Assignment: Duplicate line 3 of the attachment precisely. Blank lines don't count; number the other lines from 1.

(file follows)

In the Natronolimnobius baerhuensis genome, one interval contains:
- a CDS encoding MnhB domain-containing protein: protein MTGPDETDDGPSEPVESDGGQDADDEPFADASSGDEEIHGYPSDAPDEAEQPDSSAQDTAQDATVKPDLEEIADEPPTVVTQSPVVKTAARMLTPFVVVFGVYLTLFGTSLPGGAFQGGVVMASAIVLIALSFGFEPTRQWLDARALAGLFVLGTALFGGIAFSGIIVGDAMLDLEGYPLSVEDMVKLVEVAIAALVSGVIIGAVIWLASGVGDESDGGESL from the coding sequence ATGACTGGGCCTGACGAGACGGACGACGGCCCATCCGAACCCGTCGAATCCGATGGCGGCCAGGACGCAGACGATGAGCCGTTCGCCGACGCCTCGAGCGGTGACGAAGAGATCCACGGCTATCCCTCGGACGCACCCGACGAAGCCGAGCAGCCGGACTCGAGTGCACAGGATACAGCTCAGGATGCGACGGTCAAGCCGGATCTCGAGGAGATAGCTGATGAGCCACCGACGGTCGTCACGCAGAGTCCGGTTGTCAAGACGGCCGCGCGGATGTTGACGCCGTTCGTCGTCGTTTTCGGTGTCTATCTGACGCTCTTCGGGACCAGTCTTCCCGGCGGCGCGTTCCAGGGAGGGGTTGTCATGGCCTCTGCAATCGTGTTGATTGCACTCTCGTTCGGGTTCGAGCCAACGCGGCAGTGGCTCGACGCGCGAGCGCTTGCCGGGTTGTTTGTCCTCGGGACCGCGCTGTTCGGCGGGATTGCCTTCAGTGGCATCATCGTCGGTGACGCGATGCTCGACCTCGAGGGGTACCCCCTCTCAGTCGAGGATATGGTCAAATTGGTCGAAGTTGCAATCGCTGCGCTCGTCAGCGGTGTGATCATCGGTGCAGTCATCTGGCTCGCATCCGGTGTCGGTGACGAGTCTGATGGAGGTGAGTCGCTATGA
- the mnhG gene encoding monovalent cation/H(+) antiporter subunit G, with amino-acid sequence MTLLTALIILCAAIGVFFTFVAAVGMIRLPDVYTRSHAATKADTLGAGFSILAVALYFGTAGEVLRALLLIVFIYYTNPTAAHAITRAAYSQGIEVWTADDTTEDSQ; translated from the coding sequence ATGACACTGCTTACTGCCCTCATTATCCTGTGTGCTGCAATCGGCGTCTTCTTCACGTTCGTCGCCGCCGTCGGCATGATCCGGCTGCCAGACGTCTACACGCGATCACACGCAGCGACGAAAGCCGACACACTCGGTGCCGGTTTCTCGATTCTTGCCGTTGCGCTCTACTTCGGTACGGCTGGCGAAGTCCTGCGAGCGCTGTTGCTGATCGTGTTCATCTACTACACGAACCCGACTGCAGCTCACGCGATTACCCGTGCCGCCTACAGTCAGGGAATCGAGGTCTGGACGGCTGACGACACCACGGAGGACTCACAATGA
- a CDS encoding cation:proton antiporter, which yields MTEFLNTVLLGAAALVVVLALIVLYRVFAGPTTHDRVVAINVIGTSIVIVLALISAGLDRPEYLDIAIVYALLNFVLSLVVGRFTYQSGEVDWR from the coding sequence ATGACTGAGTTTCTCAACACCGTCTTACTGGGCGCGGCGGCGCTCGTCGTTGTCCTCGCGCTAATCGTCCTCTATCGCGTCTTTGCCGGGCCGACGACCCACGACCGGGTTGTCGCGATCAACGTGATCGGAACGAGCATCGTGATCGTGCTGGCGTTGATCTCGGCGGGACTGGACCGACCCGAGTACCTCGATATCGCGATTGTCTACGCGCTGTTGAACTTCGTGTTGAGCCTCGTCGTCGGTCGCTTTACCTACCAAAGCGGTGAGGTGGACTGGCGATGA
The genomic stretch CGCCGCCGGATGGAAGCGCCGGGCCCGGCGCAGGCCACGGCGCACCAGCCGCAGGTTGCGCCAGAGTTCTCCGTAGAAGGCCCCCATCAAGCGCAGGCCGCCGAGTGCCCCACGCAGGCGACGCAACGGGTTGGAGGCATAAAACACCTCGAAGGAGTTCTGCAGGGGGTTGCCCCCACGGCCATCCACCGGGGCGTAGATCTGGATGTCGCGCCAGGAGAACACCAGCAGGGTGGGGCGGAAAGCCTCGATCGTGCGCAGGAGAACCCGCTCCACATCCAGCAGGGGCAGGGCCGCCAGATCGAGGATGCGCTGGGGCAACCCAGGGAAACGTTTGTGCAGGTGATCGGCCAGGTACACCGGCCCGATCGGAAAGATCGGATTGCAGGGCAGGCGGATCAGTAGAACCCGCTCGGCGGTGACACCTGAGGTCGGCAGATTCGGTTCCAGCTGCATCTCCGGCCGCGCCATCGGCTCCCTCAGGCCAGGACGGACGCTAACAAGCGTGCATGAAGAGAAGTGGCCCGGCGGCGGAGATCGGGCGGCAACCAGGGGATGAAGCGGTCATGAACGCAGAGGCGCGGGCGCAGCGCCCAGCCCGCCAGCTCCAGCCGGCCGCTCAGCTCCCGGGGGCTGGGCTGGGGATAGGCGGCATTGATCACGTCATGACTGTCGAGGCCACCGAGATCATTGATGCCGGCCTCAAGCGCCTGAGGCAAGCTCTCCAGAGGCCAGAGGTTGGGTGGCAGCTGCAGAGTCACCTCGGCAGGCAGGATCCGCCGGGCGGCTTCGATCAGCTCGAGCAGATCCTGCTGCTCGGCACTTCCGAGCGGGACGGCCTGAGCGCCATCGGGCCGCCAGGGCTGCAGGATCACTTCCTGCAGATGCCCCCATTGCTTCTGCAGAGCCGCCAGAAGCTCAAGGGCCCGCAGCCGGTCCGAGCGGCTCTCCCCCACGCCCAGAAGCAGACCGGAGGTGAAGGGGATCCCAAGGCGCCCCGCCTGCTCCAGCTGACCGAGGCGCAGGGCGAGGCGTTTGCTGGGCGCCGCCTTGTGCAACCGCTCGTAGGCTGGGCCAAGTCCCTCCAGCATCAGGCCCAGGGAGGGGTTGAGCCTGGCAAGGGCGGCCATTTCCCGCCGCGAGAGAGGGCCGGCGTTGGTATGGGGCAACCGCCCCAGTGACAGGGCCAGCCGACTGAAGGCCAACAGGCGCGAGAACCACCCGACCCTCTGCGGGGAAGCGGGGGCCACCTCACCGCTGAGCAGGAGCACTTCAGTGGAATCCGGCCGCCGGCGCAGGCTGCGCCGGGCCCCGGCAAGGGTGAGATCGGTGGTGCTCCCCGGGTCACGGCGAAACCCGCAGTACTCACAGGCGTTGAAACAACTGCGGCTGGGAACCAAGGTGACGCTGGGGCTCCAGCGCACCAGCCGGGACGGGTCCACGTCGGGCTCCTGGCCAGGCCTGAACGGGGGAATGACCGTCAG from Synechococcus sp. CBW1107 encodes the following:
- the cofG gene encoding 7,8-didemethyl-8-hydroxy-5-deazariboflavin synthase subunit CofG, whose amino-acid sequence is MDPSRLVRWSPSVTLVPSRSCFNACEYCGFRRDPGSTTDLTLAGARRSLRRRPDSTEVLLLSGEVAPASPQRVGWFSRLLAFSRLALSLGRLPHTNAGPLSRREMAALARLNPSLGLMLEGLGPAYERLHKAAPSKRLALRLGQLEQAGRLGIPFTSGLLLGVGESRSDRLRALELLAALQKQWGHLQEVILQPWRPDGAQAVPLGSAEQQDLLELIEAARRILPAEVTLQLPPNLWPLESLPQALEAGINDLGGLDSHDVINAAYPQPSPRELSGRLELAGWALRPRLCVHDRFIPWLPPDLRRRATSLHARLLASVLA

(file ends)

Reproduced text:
- the mnhG gene encoding monovalent cation/H(+) antiporter subunit G, with amino-acid sequence MTLLTALIILCAAIGVFFTFVAAVGMIRLPDVYTRSHAATKADTLGAGFSILAVALYFGTAGEVLRALLLIVFIYYTNPTAAHAITRAAYSQGIEVWTADDTTEDSQ; translated from the coding sequence ATGACACTGCTTACTGCCCTCATTATCCTGTGTGCTGCAATCGGCGTCTTCTTCACGTTCGTCGCCGCCGTCGGCATGATCCGGCTGCCAGACGTCTACACGCGATCACACGCAGCGACGAAAGCCGACACACTCGGTGCCGGTTTCTCGATTCTTGCCGTTGCGCTCTACTTCGGTACGGCTGGCGAAGTCCTGCGAGCGCTGTTGCTGATCGTGTTCATCTACTACACGAACCCGACTGCAGCTCACGCGATTACCCGTGCCGCCTACAGTCAGGGAATCGAGGTCTGGACGGCTGACGACACCACGGAGGACTCACAATGA